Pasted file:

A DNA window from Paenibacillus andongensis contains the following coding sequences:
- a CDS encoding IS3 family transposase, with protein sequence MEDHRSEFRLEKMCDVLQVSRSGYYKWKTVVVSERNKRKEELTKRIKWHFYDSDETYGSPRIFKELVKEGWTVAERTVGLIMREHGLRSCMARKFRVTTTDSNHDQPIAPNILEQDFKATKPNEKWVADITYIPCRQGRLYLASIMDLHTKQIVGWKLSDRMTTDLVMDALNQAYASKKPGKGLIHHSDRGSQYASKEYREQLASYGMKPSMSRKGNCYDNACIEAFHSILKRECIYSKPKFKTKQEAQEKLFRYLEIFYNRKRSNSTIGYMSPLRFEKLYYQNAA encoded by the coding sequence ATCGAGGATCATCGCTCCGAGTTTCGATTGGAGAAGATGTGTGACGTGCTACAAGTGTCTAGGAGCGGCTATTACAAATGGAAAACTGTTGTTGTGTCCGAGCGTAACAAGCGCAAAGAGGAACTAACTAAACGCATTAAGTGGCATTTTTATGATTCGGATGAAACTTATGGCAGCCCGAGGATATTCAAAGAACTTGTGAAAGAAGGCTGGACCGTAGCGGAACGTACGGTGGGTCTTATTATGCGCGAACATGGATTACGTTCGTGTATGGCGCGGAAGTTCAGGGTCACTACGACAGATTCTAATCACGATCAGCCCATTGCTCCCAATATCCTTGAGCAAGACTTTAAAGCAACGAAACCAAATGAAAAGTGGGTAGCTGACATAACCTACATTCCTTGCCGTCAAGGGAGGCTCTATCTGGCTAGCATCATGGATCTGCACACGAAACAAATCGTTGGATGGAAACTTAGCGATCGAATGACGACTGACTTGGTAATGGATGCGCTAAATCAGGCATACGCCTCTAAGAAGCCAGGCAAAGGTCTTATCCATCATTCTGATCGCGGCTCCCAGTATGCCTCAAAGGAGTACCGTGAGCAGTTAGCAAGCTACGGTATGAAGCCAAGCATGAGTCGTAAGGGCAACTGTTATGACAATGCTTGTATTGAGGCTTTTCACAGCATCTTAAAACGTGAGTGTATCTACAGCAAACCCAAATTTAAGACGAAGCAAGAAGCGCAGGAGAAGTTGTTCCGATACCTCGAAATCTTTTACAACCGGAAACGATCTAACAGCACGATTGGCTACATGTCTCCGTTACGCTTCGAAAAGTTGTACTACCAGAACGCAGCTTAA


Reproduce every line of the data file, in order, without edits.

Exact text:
A DNA window from Paenibacillus andongensis contains the following coding sequences:
- a CDS encoding IS3 family transposase, with protein sequence MEDHRSEFRLEKMCDVLQVSRSGYYKWKTVVVSERNKRKEELTKRIKWHFYDSDETYGSPRIFKELVKEGWTVAERTVGLIMREHGLRSCMARKFRVTTTDSNHDQPIAPNILEQDFKATKPNEKWVADITYIPCRQGRLYLASIMDLHTKQIVGWKLSDRMTTDLVMDALNQAYASKKPGKGLIHHSDRGSQYASKEYREQLASYGMKPSMSRKGNCYDNACIEAFHSILKRECIYSKPKFKTKQEAQEKLFRYLEIFYNRKRSNSTIGYMSPLRFEKLYYQNAA encoded by the coding sequence ATCGAGGATCATCGCTCCGAGTTTCGATTGGAGAAGATGTGTGACGTGCTACAAGTGTCTAGGAGCGGCTATTACAAATGGAAAACTGTTGTTGTGTCCGAGCGTAACAAGCGCAAAGAGGAACTAACTAAACGCATTAAGTGGCATTTTTATGATTCGGATGAAACTTATGGCAGCCCGAGGATATTCAAAGAACTTGTGAAAGAAGGCTGGACCGTAGCGGAACGTACGGTGGGTCTTATTATGCGCGAACATGGATTACGTTCGTGTATGGCGCGGAAGTTCAGGGTCACTACGACAGATTCTAATCACGATCAGCCCATTGCTCCCAATATCCTTGAGCAAGACTTTAAAGCAACGAAACCAAATGAAAAGTGGGTAGCTGACATAACCTACATTCCTTGCCGTCAAGGGAGGCTCTATCTGGCTAGCATCATGGATCTGCACACGAAACAAATCGTTGGATGGAAACTTAGCGATCGAATGACGACTGACTTGGTAATGGATGCGCTAAATCAGGCATACGCCTCTAAGAAGCCAGGCAAAGGTCTTATCCATCATTCTGATCGCGGCTCCCAGTATGCCTCAAAGGAGTACCGTGAGCAGTTAGCAAGCTACGGTATGAAGCCAAGCATGAGTCGTAAGGGCAACTGTTATGACAATGCTTGTATTGAGGCTTTTCACAGCATCTTAAAACGTGAGTGTATCTACAGCAAACCCAAATTTAAGACGAAGCAAGAAGCGCAGGAGAAGTTGTTCCGATACCTCGAAATCTTTTACAACCGGAAACGATCTAACAGCACGATTGGCTACATGTCTCCGTTACGCTTCGAAAAGTTGTACTACCAGAACGCAGCTTAA